Keto Diet – Make an Informed Choice

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Keto Diet – Make an Informed Choice

Last Reviewed: 27/08/2020

Time To Read: 3mins

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What is it?

The ketogenic diet (or keto for short) is a very low carbohydrate, high fat diet that is similar to the Paleo diet and Atkins diet. The diet involves drastically cutting carbohydrates and replacing them with fat.

How it works:

The keto diet forces your body into using a different type of fuel for energy. Instead of using glucose (sugar), which comes from carbohydrates (such as grains, legumes, fruits and vegetables), the keto diet relies on ketone bodies for energy (a type of energy that the liver produces from stored fat).

Burning fat might seem like a great way to lose weight but getting the liver to make ketone bodies is not easy. You need to deprive yourself of carbohydrates – usually fewer than 20-50 grams of carbohydrates a day (a medium sized banana has 27 grams of carbs).

What can I eat?

  • Meat (red meat, steak, ham, sausage, bacon, chicken and turkey)
  • Fatty fish (salmon, trout, tuna and mackerel)
  • Eggs
  • Butter and cream
  • Cheese
  • Nuts & seeds
  • Healthy oils (for example, extra virgin olive oil)
  • Avocados
  • Low carb veges (mostly green veggies, tomatoes, onions, peppers etc)
  • Condiments (salt, pepper, herbs and spices)
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The keto diet suggests reducing or eliminating the following foods:
  • Sugary foods (e.g. soda, fruit juice, smoothies, cake, ice cream, candy etc)
  • Grains or starches (wheat-based products, rice, pasta, cereal etc)
  • Fruit (all fruit except small portions of berries like strawberries)
  • Beans or legumes (peas, kidney bean, lentils, chickpeas etc)
  • Root vegetables (potatoes, sweet potatoes, carrots, parsnips etc)
  • Low fat or diet products
  • Some condiments or sauces
  • Unhealthy fats (like processed vegetable oils, mayonnaise)
  • Alcohol
Side effects of Keto diet:
  • Often described as ‘keto flu’ – symptoms can include poor energy and mental function, increased hunger, sleep issues, nausea, digestive discomfort, decreased exercise performance.
  • Bad breath
  • Smelly urine
Risks of Keto Diet
  • It’s very high in saturated fat. There are lots of scientific studies that show high fat diets are linked with heart disease (stoke, heart attack, cardiovascular disease).
  • Nutrient deficiency – because you are cutting so many grains, fruits and vegetables from your diet you may be at risk for many nutrient deficiencies (eg selenium, magnesium, phosphorus and vitamins B&C).
  • Liver problems – because the liver has to metabolise so much fat, any existing liver conditions could be made worse.
  • Kidney problems – due to the high protein intake in this diet, the kidneys could be overloaded.
  • Constipation – due to the low fibre of the keto diet.

Are you interested in learning about plant-based nutrition? Or why the Keto diet is so bad for you? And how to keep weight off permanently?

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Results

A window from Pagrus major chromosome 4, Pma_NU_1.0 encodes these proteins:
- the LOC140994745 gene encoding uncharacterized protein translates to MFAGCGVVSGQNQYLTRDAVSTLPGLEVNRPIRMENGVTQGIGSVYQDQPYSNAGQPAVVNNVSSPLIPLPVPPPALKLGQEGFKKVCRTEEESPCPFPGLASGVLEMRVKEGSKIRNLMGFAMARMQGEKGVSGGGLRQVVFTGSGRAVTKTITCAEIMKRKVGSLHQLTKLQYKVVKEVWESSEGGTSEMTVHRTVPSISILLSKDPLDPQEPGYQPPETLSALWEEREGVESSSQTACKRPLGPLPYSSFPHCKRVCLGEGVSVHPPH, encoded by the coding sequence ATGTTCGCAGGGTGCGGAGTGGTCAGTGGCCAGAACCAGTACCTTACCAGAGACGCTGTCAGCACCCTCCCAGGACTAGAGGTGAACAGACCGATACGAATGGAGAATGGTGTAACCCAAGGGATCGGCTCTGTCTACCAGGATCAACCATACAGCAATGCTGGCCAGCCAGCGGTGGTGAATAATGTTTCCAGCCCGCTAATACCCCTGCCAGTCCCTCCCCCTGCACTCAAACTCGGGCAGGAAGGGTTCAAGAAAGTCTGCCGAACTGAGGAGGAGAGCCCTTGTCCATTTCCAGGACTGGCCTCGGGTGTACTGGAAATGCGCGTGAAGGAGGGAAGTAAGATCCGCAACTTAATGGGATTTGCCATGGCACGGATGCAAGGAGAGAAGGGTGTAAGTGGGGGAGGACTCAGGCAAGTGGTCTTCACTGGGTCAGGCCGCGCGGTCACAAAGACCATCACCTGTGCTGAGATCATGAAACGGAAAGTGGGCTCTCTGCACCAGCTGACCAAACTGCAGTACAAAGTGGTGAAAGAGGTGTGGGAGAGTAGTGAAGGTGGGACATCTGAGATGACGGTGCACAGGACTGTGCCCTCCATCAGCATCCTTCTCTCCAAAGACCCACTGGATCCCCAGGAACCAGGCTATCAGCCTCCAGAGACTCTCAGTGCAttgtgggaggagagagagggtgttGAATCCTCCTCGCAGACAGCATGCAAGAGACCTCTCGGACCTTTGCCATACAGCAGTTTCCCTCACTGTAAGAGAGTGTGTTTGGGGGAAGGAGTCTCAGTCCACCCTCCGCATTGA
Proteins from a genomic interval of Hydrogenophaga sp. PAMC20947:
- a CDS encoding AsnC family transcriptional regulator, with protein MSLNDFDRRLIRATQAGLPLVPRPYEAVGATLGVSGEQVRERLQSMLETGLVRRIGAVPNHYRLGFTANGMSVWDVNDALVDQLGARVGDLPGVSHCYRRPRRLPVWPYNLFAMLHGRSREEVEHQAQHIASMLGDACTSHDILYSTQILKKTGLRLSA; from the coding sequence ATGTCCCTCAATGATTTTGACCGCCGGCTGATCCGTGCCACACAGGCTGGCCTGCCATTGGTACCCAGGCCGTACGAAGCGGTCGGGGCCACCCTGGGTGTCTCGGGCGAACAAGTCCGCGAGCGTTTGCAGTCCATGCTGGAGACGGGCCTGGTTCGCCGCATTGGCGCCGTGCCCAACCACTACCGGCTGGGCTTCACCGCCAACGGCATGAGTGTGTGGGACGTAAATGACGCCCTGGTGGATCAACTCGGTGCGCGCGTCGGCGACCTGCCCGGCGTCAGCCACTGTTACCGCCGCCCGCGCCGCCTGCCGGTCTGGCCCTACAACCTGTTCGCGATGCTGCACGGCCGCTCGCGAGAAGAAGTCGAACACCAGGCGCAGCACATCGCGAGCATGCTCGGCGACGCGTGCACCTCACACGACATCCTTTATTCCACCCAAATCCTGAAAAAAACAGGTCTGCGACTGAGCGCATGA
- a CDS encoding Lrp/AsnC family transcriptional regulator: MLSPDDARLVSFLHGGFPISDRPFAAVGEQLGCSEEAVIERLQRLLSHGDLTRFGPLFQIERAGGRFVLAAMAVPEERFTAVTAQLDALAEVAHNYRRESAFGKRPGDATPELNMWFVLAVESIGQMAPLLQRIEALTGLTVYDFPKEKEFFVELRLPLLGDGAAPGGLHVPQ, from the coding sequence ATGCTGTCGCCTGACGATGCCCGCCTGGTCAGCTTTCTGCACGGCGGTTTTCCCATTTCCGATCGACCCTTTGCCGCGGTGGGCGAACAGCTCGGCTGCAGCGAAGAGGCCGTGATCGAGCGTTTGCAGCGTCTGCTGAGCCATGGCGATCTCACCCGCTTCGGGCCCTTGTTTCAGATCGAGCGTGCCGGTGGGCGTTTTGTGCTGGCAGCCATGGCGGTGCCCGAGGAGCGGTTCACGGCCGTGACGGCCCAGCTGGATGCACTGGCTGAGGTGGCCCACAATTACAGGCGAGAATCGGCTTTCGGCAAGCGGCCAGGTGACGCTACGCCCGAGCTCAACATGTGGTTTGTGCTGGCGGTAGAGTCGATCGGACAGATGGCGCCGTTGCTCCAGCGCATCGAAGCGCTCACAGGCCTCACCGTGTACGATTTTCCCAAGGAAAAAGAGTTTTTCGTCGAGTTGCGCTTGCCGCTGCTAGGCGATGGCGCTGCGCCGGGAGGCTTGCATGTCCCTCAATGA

There is still NO EVIDENCE to show that eating a keto diet long term will keep the weight off.

Despite people eating low carb, high protein and/or high fat diets for years, people are still gaining weight. 

Bigger picture – Keto has a large number of nutritional risks associated with it. Think about how realistic this way of eating is going to be long term. Like forever. Really?! Remember, there are NO long-term studies that can show that Keto is beneficial for your health, or that it will keep the weight off long term. Recent scientific studies show that there is NO difference in terms of weight loss benefits between low fat or low carb diets. Remember, weight loss is never a quick fix – and that’s the problem. Everyone wants a new ‘diet’ or fast answer. There isn’t one.

Last point – how long did it take to get to your current weight? I bet it wasn’t overnight…

We hope you will really think about this blog. If you are not achieving your health goals, we invite you to consider joining us in our global ambition to reduce obesity, diabetes and heart disease.

Michelle @ The Food Cruncher.

The Science:
Harvard Health Publishing. Harvard Medical School. Should you try the keto diet? (2018).
 
Johnston BC, Kanters S, Bandayrel K, Wu P, Naji F, Siemieniuk RA et al. Comparison of Weight Loss Among Named Diet Programs in Overweight and Obese Adults. A Meta-analysis. 2014. JAMA. 312(9):923-933. Doi:10.1001/jama.2014.10397.

Astrup A, Larsen TM, Harper A. Atkins and other low-carbohydrate diets: hoax or an effective tool for weight loss? 2004. Lancet. 364:897-99.
 

The Food Cruncher provides general information and a forum for discussions about health, wellness, food and related subjects. The information and other content provided in this website, or in any linked materials, are not intended and should not be construed as medical advice, nor is the information a substitute for professional medical expertise or treatment.

If you or any other person has a medical concern, you should consult with your healthcare provider or seek other professional medical treatment. Never disregard professional medical advice or delay in seeking it because of something that you have read on this website or in any linked materials. If you think you may have a medical emergency, call your doctor or emergency services immediately.

The opinions and views expressed on this website have no relation to those of any academic, hospital, health practice or other institution.

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